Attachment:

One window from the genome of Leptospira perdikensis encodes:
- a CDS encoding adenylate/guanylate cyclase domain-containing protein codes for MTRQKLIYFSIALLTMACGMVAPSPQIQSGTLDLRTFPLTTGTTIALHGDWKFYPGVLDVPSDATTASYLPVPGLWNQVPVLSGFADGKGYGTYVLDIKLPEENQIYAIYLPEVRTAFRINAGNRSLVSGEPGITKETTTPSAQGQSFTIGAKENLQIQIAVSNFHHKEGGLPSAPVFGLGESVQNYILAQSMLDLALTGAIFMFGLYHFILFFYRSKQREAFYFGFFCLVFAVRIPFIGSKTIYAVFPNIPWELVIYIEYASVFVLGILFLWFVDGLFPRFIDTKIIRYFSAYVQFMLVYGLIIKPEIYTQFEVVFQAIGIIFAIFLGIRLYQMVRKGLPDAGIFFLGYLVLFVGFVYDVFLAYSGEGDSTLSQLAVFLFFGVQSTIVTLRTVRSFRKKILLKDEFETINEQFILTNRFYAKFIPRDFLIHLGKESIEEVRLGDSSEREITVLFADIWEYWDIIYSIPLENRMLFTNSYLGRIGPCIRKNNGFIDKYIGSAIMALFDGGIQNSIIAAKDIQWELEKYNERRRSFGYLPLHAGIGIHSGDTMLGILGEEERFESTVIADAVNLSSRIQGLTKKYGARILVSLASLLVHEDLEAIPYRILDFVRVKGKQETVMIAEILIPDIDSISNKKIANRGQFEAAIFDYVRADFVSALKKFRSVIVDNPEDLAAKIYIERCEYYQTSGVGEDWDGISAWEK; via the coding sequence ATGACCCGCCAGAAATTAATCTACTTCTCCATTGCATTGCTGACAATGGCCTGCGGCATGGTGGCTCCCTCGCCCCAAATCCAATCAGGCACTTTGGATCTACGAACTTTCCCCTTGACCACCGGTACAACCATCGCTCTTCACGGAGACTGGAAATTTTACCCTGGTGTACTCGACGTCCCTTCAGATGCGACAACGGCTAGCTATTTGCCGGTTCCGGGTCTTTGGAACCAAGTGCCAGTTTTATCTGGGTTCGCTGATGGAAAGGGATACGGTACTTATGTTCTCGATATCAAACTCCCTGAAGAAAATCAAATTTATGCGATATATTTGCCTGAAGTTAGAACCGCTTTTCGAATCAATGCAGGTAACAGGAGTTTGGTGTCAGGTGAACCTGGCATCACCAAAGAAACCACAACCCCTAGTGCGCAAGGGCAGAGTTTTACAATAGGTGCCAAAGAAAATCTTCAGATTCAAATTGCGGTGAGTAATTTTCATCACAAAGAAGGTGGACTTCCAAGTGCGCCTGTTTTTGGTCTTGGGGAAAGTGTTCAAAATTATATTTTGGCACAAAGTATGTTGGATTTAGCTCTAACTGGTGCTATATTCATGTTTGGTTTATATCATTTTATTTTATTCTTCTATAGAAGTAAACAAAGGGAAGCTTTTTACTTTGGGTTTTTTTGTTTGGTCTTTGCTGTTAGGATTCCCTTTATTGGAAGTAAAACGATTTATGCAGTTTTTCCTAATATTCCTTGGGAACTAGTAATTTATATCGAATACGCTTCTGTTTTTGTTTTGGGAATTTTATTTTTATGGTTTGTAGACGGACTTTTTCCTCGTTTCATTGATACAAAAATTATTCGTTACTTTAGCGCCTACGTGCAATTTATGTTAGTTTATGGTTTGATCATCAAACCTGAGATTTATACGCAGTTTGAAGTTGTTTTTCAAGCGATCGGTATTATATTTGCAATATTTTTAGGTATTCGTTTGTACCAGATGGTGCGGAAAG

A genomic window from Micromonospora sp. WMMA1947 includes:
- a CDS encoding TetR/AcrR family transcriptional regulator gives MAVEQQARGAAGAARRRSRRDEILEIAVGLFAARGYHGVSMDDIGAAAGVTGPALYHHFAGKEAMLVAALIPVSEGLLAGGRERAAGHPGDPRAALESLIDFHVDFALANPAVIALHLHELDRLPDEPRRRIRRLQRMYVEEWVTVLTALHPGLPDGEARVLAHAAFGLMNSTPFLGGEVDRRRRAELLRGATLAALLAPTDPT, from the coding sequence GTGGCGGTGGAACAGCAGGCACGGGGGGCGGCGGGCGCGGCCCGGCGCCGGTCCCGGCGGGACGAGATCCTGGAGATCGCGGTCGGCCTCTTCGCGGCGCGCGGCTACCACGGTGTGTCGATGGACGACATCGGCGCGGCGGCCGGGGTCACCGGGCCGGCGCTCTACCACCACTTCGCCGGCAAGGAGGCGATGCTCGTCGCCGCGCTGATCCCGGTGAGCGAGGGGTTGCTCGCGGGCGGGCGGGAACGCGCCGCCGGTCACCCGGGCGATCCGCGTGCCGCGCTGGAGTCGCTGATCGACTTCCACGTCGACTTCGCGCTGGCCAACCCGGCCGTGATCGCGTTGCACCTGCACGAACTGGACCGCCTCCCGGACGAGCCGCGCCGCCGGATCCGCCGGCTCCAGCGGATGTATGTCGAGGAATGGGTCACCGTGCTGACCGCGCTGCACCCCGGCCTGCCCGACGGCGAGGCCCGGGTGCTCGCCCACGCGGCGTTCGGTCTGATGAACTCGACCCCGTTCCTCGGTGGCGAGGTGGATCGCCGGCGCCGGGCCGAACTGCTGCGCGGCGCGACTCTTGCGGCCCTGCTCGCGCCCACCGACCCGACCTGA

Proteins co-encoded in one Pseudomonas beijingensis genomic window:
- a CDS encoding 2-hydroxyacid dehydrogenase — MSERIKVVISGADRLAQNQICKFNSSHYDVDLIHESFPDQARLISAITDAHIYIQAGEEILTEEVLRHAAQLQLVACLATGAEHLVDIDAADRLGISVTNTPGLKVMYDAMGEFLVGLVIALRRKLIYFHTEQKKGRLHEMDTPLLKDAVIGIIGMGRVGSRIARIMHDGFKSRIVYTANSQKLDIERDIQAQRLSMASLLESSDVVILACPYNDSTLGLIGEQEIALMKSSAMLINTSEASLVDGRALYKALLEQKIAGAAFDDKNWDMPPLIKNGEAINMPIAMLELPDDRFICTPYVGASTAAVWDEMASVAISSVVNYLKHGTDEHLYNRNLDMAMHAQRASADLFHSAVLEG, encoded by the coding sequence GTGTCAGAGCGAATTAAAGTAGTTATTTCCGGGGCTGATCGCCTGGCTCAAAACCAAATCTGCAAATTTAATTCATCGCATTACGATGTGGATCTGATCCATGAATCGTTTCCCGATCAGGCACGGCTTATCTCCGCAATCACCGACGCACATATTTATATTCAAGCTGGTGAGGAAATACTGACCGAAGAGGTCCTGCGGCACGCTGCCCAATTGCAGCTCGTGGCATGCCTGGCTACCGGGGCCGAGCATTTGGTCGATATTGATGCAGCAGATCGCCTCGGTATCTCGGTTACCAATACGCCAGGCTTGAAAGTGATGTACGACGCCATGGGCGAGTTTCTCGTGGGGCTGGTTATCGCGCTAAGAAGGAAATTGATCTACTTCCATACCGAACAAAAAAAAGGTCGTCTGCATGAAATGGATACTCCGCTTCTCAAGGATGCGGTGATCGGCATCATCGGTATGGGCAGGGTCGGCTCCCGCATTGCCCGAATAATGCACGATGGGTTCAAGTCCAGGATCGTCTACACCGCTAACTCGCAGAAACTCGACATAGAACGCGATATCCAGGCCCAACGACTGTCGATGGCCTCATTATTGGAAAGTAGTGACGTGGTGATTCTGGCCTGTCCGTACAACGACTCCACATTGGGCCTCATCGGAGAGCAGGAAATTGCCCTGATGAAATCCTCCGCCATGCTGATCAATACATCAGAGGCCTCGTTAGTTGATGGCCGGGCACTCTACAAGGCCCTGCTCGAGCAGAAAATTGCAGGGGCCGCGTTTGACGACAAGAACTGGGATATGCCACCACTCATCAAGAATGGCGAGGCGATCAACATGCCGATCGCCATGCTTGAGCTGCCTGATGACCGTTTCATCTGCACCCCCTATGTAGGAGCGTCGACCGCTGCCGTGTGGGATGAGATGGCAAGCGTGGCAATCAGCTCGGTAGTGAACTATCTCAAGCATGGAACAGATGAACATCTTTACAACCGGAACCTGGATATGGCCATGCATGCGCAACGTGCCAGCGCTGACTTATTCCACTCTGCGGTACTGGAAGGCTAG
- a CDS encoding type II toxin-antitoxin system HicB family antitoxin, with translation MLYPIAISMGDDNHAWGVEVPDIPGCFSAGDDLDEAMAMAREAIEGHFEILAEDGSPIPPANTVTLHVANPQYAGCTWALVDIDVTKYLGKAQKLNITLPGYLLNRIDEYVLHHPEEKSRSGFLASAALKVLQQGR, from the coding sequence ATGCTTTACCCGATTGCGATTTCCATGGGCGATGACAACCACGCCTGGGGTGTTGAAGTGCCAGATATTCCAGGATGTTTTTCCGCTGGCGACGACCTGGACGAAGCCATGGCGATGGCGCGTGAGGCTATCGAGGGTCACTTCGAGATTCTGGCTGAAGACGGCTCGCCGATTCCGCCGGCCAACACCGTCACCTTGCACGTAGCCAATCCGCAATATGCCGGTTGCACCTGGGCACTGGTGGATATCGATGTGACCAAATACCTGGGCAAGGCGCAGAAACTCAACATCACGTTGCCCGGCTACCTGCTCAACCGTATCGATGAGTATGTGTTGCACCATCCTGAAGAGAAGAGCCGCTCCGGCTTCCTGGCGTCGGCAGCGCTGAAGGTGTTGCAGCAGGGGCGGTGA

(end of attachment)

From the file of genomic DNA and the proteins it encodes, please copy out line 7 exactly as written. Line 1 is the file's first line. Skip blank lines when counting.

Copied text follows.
- a CDS encoding type II toxin-antitoxin system HicB family antitoxin, with translation MLYPIAISMGDDNHAWGVEVPDIPGCFSAGDDLDEAMAMAREAIEGHFEILAEDGSPIPPANTVTLHVANPQYAGCTWALVDIDVTKYLGKAQKLNITLPGYLLNRIDEYVLHHPEEKSRSGFLASAALKVLQQGR, from the coding sequence ATGCTTTACCCGATTGCGATTTCCATGGGCGATGACAACCACGCCTGGGGTGTTGAAGTGCCAGATATTCCAGGATGTTTTTCCGCTGGCGACGACCTGGACGAAGCCATGGCGATGGCGCGTGAGGCTATCGAGGGTCACTTCGAGATTCTGGCTGAAGACGGCTCGCCGATTCCGCCGGCCAACACCGTCACCTTGCACGTAGCCAATCCGCAATATGCCGGTTGCACCTGGGCACTGGTGGATATCGATGTGACCAAATACCTGGGCAAGGCGCAGAAACTCAACATCACGTTGCCCGGCTACCTGCTCAACCGTATCGATGAGTATGTGTTGCACCATCCTGAAGAGAAGAGCCGCTCCGGCTTCCTGGCGTCGGCAGCGCTGAAGGTGTTGCAGCAGGGGCGGTGA